The Values of a Jewish Home

The Values of a Jewish Home

Apr 16, 2021 By Matthew Berkowitz | Commentary | Metzora | Tazria | Yom Hazikaron-Yom Ha'atzma'ut

In the precious days “Before the Coronavirus Era” (B.C.E.), the parshiyot of Tazria-Metzora seemed wholly disconnected from our lives, presenting the perennial challenge of relevance (or irrelevance) to even the most talented darshan (sermonizer). How are we to connect leprous plagues attacking both body and abode to our daily lives? And to what extent does the experience of quarantine resonate with our modern reality? These are only two of the many questions that we would have posed in a pre-Covid world.

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Is it Time to Rethink the Israel-Diaspora Relationship?

Is it Time to Rethink the Israel-Diaspora Relationship?

Apr 19, 2018 By Arnold M. Eisen | Public Event video | Video Lecture | Yom Hazikaron-Yom Ha'atzma'ut

A provocative discussion with Chancellor Arnold M. Eisen and Dr. Hillel Ben Sasson about how Israel and Diaspora Jewry influence each other—and how we can develop a new vision for working together.

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Our Influence on God

Our Influence on God

May 10, 2008 By David M. Ackerman | Commentary | Yom Hazikaron-Yom Ha'atzma'ut

At the geographic heart of Parashat Emor lies a seemingly innocuous statement: “The Lord spoke to Moses, saying: Speak to the Israelite people and say to them: These are My fixed times, the fixed times of the Lord, which you shall proclaim as sacred occasions (Leviticus 23:1–2).”

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Rachel’s Tears

Rachel’s Tears

May 10, 2003 By Melissa Crespy | Commentary | Emor | Yom Hazikaron-Yom Ha'atzma'ut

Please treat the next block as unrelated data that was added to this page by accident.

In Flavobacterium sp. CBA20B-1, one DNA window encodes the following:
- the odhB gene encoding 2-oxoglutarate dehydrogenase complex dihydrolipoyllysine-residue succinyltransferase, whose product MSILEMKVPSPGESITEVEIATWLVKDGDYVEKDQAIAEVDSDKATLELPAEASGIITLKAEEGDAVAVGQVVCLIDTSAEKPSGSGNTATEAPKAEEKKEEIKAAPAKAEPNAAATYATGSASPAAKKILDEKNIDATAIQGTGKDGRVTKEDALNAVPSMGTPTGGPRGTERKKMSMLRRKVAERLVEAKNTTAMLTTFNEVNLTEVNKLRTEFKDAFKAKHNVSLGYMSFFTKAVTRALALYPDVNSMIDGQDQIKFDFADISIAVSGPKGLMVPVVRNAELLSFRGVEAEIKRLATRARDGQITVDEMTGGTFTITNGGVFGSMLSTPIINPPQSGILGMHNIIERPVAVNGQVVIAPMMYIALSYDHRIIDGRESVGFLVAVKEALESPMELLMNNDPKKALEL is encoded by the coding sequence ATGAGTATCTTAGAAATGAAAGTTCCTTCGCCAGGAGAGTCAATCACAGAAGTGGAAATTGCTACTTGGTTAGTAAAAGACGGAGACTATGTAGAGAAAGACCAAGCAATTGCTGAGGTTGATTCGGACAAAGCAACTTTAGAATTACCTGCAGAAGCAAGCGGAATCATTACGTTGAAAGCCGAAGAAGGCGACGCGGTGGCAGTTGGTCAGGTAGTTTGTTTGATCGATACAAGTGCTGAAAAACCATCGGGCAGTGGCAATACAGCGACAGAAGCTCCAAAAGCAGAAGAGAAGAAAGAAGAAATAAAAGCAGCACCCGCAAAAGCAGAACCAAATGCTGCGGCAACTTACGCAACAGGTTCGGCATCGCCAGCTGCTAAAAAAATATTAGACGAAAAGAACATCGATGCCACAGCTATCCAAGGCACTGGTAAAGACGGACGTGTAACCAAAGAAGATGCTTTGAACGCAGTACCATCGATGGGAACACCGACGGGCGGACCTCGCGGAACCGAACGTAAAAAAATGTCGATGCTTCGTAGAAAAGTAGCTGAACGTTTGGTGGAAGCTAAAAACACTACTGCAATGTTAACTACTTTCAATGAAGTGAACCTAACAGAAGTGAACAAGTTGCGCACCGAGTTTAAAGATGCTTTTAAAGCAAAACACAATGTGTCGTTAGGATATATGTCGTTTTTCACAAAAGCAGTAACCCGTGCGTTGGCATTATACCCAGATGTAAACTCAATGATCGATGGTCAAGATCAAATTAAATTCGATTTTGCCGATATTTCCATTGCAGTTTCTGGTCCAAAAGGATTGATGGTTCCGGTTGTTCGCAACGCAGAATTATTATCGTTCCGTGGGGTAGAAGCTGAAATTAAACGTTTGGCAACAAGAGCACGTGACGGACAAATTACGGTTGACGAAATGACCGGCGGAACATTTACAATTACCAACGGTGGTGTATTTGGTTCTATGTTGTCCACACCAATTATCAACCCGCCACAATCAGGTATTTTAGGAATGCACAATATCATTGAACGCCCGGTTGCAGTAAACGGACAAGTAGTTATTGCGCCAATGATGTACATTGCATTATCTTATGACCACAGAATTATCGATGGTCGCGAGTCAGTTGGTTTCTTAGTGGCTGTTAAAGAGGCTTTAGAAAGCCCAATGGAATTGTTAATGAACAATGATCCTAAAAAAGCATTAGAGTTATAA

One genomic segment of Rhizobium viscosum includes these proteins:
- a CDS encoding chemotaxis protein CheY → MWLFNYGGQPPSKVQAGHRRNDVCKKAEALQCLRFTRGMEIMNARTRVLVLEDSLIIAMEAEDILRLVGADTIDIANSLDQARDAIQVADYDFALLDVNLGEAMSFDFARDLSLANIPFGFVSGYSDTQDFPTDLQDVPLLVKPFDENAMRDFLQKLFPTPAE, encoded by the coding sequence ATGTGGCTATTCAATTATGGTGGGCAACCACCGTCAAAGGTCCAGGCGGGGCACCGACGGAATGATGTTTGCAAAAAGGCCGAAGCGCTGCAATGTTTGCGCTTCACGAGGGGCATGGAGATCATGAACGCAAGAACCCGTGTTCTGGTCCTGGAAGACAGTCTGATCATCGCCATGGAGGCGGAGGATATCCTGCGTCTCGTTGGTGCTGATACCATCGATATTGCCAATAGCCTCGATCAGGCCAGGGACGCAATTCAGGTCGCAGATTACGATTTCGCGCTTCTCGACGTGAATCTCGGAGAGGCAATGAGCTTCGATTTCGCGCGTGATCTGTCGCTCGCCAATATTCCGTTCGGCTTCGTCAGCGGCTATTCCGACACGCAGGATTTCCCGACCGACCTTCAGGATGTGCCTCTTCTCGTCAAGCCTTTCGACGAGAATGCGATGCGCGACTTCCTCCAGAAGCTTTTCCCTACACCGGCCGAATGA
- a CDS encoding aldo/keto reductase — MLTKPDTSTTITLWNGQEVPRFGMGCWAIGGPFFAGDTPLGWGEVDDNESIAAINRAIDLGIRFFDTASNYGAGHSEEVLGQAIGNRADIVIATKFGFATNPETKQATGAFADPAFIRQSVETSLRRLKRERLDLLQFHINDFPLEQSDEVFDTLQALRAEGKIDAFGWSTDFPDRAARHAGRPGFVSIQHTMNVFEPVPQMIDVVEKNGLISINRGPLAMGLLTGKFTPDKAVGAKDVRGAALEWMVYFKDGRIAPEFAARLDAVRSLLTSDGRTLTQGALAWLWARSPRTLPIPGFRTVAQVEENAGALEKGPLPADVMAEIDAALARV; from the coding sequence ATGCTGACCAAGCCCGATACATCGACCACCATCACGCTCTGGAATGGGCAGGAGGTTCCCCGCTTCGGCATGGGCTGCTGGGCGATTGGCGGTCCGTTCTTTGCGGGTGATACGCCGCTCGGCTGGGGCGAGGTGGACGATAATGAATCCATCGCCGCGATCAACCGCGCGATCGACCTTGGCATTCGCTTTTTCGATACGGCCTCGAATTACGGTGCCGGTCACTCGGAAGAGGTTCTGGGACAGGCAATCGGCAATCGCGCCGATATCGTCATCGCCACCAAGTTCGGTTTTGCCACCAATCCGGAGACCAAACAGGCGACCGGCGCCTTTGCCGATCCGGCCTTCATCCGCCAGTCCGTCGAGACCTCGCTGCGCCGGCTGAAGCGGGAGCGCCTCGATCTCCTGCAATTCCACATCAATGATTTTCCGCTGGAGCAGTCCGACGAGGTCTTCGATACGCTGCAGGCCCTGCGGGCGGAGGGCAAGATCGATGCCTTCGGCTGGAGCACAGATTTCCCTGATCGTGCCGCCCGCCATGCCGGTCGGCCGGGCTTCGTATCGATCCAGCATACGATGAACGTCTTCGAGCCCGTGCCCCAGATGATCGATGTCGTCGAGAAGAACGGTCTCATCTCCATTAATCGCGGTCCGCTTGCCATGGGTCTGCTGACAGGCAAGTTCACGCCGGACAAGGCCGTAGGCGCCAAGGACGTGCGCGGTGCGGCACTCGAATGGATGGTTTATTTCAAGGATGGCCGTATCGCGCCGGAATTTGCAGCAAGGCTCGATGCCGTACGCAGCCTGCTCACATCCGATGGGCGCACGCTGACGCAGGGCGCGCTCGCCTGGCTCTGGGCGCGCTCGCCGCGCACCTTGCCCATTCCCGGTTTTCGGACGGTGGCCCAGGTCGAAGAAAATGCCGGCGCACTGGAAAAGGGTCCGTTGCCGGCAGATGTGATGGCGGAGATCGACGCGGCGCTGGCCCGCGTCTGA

It is hard not to be moved by the verses in our parashah which say that when a sheep or goat is born, it shall stay seven days with its mother, and that “no animal from the herd or from the flock shall be slaughtered on the same day as its young.” (Leviticus 22:28) Though few of us are close to sheep or goats, we are sensitized to the feelings of animals from our loving relationships with our pets, and we feel the sensitivity the Torah holds for the sheep and goats, even though they are destined to become food for humans or sacrifices for God.

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Miracles of All Kinds

Miracles of All Kinds

Apr 24, 2004 By Ismar Schorsch | Commentary | Tazria | Yom Hazikaron-Yom Ha'atzma'ut

Conspicuous miracles move us more swiftly and deeply than inconspicuous miracles. The latter elude our detection because they are an everyday occurrence. The commonplace numbs our sense of wonder, even as the daily experience of grandeur strips us of awe and radical amazement. It is surely one of the functions of religion to keep our wellsprings of wonder from running dry.

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Rabbi Akiba, Bar Kokhba, and the State of Israel

Rabbi Akiba, Bar Kokhba, and the State of Israel

Apr 13, 2002 By Ismar Schorsch | Commentary | Lag Ba'omer | Yom Hazikaron-Yom Ha'atzma'ut

The Jewish calendar is more than a catechism of our faith. It is also a synopsis of our history. The biblical festivals of Pesah and Shavuot frame the period of the Omer, which is laden with days of commemoration of events that are all post-biblical, indeed largely set in the twentieth century. We move quickly on an emotional roller coaster from Yom Hashoah five days after the end of Pesah (27 Nisan) to Yom Hazikaron and Yom Haatzma’ut the following week (4 and 5 Iyar) to Lag Baomer thirteen days later (18 Iyar). The linkage between the Holocaust and Israel, embodied in the first three commemoratives, is surely warranted.